Henry Sampson, also a sophomore studying computer science, plans to earn his Ph.D. in aeronautics at an American university. "If we in Africa want to succeed, we should aim high and work hard," he says.
The students' focus on academic work stands in sharp contrast to a scene just a few miles away at the University of Ghana, where angry students are staging rallies to protest an increase in tuition. Most African universities are highly politicized. Students boycott classes to express their frustration at being forced to pay for overcrowded lecture halls and substandard housing. Lecturers strike frequently in an effort to raise their meager salaries or force the university to give them long-overdue paychecks.
African governments often have few resources to devote to higher education. Since 1990, enrollment at Ghana's five public universities has jumped from 12,000 to 65,000 students. At the University of Ghana alone, enrollment has risen from 7,500 to 25,000 students, while its physical facilities have stayed largely the same.
Mr. Awuah was well aware of the crisis in African higher education when he first thought up the idea of Ashesi, which means "beginning." From the start he knew he wanted to create something different from the large, bureaucratic institutions that have come to define the university experience for so many students on the continent. Instead, he envisioned a college similar to Swarthmore, with a curriculum grounded in the liberal arts, where professors would talk to students, not at them.
A software engineer and program manager by profession, Mr. Awuah, now 39, decided to prepare for what he saw as his life's mission by enrolling in the M.B.A. program at the University of California at Berkeley's Haas School of Business in 1997.
"I had to evaluate the feasibility of this goal," he explains, "and to gain a broader range of managerial skills required of a college president."
While at Berkeley, he persuaded a group of fellow students to help him study the possibility of setting up a private university in Ghana. The team spent several weeks in the country conducting surveys and holding focus groups with high-school students, teachers, principals, business leaders, and government education officials.
Convinced that the need -- and the interest -- was there, Mr. Awuah returned to Berkeley to lay the foundation for the new university. In 1999 he and another student, Nina Marini, an American, established the Ashesi University Foundation in Seattle.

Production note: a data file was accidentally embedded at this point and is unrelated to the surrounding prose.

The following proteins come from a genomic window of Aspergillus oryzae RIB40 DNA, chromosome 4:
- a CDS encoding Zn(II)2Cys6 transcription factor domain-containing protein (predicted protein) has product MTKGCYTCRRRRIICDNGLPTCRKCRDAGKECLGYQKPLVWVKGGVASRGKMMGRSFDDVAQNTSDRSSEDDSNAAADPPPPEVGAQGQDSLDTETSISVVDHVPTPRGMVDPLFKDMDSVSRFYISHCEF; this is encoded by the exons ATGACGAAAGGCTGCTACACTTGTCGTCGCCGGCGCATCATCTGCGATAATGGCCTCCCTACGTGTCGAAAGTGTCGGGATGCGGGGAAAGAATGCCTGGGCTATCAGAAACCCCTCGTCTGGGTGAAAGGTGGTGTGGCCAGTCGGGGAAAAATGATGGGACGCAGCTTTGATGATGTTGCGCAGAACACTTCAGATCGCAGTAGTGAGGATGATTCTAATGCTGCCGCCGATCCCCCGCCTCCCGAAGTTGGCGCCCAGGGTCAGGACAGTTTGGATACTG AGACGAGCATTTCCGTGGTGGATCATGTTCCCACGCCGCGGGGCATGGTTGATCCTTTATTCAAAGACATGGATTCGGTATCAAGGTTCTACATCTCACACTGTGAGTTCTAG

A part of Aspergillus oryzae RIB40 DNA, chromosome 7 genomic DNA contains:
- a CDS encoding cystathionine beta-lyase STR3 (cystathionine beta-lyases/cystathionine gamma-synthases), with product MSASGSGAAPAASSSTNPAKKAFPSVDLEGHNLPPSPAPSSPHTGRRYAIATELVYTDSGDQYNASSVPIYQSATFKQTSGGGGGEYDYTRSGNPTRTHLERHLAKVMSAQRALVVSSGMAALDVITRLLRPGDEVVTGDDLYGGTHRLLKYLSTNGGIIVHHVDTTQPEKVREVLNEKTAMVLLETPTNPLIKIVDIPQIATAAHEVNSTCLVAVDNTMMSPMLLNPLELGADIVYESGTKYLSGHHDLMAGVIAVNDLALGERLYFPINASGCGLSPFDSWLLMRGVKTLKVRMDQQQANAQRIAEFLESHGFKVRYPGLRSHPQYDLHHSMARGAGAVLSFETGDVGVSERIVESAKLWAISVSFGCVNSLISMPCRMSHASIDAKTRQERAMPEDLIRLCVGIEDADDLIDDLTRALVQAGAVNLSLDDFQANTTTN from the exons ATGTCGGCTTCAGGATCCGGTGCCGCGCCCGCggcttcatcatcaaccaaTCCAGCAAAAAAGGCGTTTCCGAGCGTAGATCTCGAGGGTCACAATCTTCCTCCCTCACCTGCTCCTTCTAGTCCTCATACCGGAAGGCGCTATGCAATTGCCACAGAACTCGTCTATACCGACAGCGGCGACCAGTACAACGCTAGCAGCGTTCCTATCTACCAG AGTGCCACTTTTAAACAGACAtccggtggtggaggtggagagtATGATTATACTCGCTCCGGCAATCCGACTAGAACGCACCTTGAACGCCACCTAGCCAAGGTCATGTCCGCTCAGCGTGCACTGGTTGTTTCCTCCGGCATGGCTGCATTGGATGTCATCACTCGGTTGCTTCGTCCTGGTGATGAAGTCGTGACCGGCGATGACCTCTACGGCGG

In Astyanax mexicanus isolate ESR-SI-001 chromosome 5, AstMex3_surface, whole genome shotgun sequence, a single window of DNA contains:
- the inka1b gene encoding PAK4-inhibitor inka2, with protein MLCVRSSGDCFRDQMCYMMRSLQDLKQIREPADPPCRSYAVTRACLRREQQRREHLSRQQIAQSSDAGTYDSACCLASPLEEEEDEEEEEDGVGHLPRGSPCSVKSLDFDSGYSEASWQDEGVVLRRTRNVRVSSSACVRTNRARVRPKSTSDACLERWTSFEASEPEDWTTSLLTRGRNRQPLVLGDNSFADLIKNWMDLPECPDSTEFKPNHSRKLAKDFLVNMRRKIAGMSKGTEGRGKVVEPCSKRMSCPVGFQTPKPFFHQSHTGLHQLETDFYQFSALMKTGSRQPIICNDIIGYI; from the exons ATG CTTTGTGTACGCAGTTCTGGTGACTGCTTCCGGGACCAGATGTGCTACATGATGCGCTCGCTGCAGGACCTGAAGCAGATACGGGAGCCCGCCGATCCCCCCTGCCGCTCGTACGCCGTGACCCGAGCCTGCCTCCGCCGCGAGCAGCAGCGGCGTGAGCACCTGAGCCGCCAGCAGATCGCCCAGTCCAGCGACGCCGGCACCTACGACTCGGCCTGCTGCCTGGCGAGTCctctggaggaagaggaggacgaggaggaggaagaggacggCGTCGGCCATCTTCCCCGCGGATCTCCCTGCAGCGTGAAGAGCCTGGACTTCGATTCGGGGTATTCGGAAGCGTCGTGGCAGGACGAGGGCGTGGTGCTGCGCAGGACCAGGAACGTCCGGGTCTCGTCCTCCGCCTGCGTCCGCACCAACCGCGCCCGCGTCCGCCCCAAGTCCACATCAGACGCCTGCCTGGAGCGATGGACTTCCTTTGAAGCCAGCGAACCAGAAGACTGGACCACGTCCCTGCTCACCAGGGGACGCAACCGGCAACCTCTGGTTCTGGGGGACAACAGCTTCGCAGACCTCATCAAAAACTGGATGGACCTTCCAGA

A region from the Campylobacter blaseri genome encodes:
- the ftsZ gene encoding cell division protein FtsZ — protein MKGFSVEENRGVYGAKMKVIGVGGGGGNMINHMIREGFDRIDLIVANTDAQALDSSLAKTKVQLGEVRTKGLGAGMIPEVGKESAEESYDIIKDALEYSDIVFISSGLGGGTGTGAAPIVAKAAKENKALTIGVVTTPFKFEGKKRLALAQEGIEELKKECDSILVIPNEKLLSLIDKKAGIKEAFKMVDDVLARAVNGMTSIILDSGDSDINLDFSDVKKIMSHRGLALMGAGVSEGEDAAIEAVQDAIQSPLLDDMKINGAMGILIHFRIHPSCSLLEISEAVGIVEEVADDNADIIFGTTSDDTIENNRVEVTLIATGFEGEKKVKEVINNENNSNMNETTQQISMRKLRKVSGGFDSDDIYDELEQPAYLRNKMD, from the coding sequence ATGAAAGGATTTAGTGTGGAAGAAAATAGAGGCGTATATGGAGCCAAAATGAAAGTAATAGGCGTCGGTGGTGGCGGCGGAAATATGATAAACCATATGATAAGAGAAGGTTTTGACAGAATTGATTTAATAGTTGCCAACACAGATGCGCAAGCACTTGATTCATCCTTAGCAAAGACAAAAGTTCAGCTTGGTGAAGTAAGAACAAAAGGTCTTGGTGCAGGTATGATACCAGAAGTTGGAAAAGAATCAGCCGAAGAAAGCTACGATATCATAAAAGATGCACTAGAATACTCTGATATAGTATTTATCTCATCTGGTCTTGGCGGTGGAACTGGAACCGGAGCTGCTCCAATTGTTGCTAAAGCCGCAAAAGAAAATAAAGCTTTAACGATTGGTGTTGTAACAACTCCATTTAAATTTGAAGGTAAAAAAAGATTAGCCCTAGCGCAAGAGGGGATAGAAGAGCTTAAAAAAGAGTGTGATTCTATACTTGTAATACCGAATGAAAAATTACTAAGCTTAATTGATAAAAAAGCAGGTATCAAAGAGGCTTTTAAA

From the beginning, says Mr. Awuah -- who has donated some $500,000 to Ashesi -- he felt it was important to recruit academics in the United States to help him create the new institution. The foundation, which serves as the nerve center for Ashesi's fund-raising operations and curriculum development, is spearheaded by a team of academics and business professionals, assisted by about 40 academic advisers from Swarthmore, Berkeley, and the University of Washington. The foundation is also advised by a committee of academics and business leaders in Ghana.
Together, the group devised a small, highly focused curriculum unlike that found at most private universities in sub-Saharan Africa. Ashesi offers only two bachelor's degrees -- in computer science and in business administration -- anchored by a strong liberal-arts foundation. Swarthmore faculty members helped develop the liberal-arts curriculum; Berkeley professors helped develop the business program, and University of Washington professors helped create the computer-science program.
Mr. Awuah says corruption has killed initiative in Africa, and that has led him to make ethics a central part of the liberal-arts program. Themes related to the pitfalls of corruption, nepotism, and tribalism and the value of community service have been woven into the course work.
Technology is also integrated into the curriculum. For instance, students use computers to run games that simulate how economic markets behave.
The university, which has an annual budget of $800,000 derived from tuition and donor support, has aggressively recruited top professors from around the region. The dean of academics, Nana Apt, is the former head of the sociology department at the University of Ghana. Sitsofe Anku, a mathematics professor, is a Ghanaian academic who used to work for the World Bank as a higher-education consultant. Ashesi's faculty includes lecturers and professors from Britain, Ghana, South Africa, and the United States.